Giovanni Cavazzon..

from All Around Venus

Beautiful female bodies have always symbolized Aphrodite and Venus, the goddesses of beauty and love. Bodies which become the object of desire, the creation of amorous desire, where their unveiling, undressing, thickens rather than weakens the mystery of sensuous love.
Cavazzon is on a quest for the female body. He is in search of Venus, the most mysterious of all goddesses. His quest starts with those splendid drawings leading to the big acrylic Venuses unveiled and liberated from those modern crates and the protective polystyrene; Venus is exhibited and labeled:
Venus Cerulean, Venus Rose, Venus Ivory,Venus Mixta, The Birth of Venus (La Nascita di Venus).
We do not know where Cavazzon discovered these Venuses. Perhaps they were old frescoes embellishing the homes of nobles, taken down and restored with a taste for the modern, and then labeled as goods ready to be used to bring a refined touch of antiquity to the gelid décor of banks encased in glass, cement and steel. Perhaps the painter, after imagining and creating her, tries to remove the charm which these seductive female figures possess with a touch of irony and sense of detachment. The later hypothesis is confirmed in the two oil paintings where Cavazzon pays a tribute to two great artists of the past, Ingres and Manet, who took on the female nude before he did. However, a subtle parodistic game accompanies this admirable tribute. Using this as a shield, Giovanni Cavazzon can abandon himself to the pleasure of creating an object of desire in a nude woman. A real modern day woman, who willingly undresses to have her portrait made, so as to be admired, to elicit that voyeuristic pleasure of our contemplation.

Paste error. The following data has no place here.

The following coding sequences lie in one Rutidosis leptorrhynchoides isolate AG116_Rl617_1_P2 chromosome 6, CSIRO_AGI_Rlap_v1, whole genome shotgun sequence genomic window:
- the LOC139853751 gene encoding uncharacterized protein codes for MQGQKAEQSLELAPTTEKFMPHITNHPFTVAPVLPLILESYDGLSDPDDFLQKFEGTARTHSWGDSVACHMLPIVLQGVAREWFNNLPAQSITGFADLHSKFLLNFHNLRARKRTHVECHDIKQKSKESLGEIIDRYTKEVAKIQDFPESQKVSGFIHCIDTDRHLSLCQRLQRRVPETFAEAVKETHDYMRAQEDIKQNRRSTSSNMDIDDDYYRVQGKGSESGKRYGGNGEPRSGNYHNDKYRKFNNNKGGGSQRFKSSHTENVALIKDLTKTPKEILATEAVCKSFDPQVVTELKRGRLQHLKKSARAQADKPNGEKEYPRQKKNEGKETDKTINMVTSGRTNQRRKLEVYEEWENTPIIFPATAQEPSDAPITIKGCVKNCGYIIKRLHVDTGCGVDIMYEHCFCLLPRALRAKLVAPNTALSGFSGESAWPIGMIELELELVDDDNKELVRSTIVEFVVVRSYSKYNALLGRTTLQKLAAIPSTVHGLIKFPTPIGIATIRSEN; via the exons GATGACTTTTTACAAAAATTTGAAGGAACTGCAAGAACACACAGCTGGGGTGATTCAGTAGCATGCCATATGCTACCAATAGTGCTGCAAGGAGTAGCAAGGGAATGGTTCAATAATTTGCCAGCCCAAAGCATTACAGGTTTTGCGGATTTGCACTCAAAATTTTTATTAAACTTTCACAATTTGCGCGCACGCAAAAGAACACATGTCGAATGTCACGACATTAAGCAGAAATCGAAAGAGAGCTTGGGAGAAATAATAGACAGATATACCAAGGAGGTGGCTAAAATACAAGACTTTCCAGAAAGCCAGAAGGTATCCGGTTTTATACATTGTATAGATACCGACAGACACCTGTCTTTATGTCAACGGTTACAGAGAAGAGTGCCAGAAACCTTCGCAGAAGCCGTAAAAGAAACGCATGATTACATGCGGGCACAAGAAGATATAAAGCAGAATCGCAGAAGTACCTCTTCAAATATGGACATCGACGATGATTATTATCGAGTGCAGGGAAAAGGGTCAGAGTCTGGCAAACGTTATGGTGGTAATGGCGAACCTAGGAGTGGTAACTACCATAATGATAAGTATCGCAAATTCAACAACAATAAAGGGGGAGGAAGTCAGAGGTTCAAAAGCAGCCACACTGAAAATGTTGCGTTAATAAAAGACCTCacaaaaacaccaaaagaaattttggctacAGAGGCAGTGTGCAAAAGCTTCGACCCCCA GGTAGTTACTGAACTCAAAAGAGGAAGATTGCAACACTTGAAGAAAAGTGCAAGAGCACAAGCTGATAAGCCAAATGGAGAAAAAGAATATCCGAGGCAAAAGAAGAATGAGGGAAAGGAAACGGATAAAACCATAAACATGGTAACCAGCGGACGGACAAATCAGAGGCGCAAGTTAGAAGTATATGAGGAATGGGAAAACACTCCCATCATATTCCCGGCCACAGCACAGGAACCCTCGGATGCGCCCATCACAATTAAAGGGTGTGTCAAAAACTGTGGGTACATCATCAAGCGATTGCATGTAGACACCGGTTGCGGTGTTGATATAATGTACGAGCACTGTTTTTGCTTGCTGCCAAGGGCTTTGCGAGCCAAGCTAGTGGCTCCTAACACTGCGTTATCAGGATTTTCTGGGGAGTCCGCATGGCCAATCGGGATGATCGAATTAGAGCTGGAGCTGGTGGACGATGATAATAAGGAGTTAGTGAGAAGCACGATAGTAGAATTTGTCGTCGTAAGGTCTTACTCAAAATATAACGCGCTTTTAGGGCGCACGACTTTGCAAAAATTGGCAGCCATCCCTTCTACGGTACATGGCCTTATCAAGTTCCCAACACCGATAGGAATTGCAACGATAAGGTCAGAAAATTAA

The journey continues with four nudes, two are mirror images of the other two, like black and white copies or negative and positive images, like day and night, like sleeping and waking, like physicality and erotic imagination. Four flashes of memory, four icons of female nudes, four syntheses of male imagination.
The existential biological journey in